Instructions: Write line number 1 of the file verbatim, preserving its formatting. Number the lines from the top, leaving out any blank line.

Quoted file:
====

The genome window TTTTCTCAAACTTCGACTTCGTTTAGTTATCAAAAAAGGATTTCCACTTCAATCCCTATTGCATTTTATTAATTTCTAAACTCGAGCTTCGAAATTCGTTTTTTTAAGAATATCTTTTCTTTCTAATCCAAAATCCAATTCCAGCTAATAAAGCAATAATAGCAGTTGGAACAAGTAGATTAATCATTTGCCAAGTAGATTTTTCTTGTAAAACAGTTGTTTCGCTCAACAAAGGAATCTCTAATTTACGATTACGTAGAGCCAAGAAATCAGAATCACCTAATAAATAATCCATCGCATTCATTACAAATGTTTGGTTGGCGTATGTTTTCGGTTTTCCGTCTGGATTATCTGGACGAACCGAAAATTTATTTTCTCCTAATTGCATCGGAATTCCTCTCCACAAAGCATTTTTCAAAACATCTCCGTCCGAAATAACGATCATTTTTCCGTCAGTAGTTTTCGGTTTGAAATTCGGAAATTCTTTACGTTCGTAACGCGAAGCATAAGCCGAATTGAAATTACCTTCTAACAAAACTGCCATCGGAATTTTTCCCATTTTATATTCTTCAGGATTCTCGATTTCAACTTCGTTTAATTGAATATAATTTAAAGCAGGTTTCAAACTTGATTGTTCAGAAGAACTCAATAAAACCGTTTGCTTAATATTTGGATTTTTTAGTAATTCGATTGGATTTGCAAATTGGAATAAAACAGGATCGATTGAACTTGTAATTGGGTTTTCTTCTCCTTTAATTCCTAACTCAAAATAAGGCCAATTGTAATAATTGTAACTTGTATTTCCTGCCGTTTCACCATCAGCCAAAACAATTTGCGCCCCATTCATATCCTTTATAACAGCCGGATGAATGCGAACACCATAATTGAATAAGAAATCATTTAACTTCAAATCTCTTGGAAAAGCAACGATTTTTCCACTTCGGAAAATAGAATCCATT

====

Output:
The genome window TTTTCTCAAACTTCGACTTCGTTTAGTTATCAAAAAAGGATTTCCACTTCAATCCCTATTGCATTTTATTAATTTCTAAACTCGAGCTTCGAAATTCGTTTTTTTAAGAATATCTTTTCTTTCTAATCCAAAATCCAATTCCAGCTAATAAAGCAATAATAGCAGTTGGAACAAGTAGATTAATCATTTGCCAAGTAGATTTTTCTTGTAAAACAGTTGTTTCGCTCAACAAAGGAATCTCTAATTTACGATTACGTAGAGCCAAGAAATCAGAATCACCTAATAAATAATCCATCGCATTCATTACAAATGTTTGGTTGGCGTATGTTTTCGGTTTTCCGTCTGGATTATCTGGACGAACCGAAAATTTATTTTCTCCTAATTGCATCGGAATTCCTCTCCACAAAGCATTTTTCAAAACATCTCCGTCCGAAATAACGATCATTTTTCCGTCAGTAGTTTTCGGTTTGAAATTCGGAAATTCTTTACGTTCGTAACGCGAAGCATAAGCCGAATTGAAATTACCTTCTAACAAAACTGCCATCGGAATTTTTCCCATTTTATATTCTTCAGGATTCTCGATTTCAACTTCGTTTAATTGAATATAATTTAAAGCAGGTTTCAAACTTGATTGTTCAGAAGAACTCAATAAAACCGTTTGCTTAATATTTGGATTTTTTAGTAATTCGATTGGATTTGCAAATTGGAATAAAACAGGATCGATTGAACTTGTAATTGGGTTTTCTTCTCCTTTAATTCCTAACTCAAAATAAGGCCAATTGTAATAATTGTAACTTGTATTTCCTGCCGTTTCACCATCAGCCAAAACAATTTGCGCCCCATTCATATCCTTTATAACAGCCGGATGAATGCGAACACCATAATTGAATAAGAAATCATTTAACTTCAAATCTCTTGGAAAAGCAACGATTTTTCCACTTCGGAAAATAGAATCCATT